Ask Billboard

Keith Caulfield answers readers' questions about Yeah Yeah Yeahs, Snow Patrol, Muse and the Billboard Boxscores chart.

OH YEAH

Hello Keith,

I love your weekly column for Billboard.com.

As a big fan of the Yeah Yeah Yeahs I am thrilled to see the track "Hello Tomorrow," on which the band's vocalist Karen O. is featured, entering the Hot 100.

I know that this song can be heard on an Adidas TV commercial (directed by another favorite of mine, Spike Jonze) and that it is available as an Apple iTunes Store download. Do you maybe know whether it is available on CD, whether a CD-single or on an entire album?

Thank you for reading my e-mail and have a good day,

Niko Mitsarakis

Hello Niko,

Right now, the only place you can find "Hello Tomorrow" by Squeak E. Clean featuring Karen O. is at the Apple iTunes Music Store. In fact, for the most recent reporting period, the track sold nearly 11,000 downloads. That was enough to prompt a debut at No. 35 on Billboard's Hot Digital Songs, No. 53 on the Pop 100 and No. 85 on the Hot 100.



SNOWY MUSE

Hi Keith,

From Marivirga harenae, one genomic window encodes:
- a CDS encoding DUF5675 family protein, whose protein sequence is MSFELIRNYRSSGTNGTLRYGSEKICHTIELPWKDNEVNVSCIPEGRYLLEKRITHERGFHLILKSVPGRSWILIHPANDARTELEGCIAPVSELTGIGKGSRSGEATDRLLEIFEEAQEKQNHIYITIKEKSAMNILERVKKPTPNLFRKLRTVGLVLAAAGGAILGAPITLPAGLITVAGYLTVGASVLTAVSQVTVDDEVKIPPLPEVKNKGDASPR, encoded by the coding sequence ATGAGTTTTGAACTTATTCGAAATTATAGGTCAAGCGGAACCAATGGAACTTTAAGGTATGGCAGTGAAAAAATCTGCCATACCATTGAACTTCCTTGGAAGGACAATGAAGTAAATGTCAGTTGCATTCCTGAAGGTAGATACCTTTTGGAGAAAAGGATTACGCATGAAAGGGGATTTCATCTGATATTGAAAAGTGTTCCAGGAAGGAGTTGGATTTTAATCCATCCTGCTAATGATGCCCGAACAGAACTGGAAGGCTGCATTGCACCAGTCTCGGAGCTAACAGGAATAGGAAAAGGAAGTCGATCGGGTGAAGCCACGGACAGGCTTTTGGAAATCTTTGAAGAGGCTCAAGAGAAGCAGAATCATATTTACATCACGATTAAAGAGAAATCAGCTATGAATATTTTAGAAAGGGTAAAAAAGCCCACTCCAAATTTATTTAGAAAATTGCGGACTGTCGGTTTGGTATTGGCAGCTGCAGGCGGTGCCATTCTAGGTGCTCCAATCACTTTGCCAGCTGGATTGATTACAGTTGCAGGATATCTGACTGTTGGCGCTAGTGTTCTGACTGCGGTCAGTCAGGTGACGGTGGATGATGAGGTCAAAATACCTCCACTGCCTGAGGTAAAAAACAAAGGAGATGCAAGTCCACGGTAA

I have become a fan of Snow Patrol and Muse, and both are more popular overseas than the United States. I am surprised to see that neither cracked past the Top Heatseekers charts. I was wondering if you can shed some light on sales figures for both bands in the United States.

Thanks for your help.

Yogi

Hi Yogi,

You must be mistaken as both acts have appeared on The Billboard 200.

Snow Patrol peaked at No. 1 on Top Heatseekers with "Final Straw," which reached No. 91 on The Billboard 200, while Muse's "Absolution" spent four weeks atop the Heatseekers tally and made it to 107 on the bigger list.

According to Nielsen SoundScan, "Final Straw" has sold 382,000 copies in the United States, while "Absolution" has moved 371,000.



OUTSIDE THE BOX

Keith,

I check Billboard's Boxscore chart each week, and you are not listing the U2 shows. Since they are all sold out, how can you not list them in your charts?

Marilyn Dixon

Hi Marilyn,

The weekly Boxscore chart -- which lists the top grossing concerts -- is dependent on promoters of various tours and shows reporting to Billboard. Thus, if a promoter -- for whatever reason -- fails to inform Billboard, then the data for their shows is not included in the chart.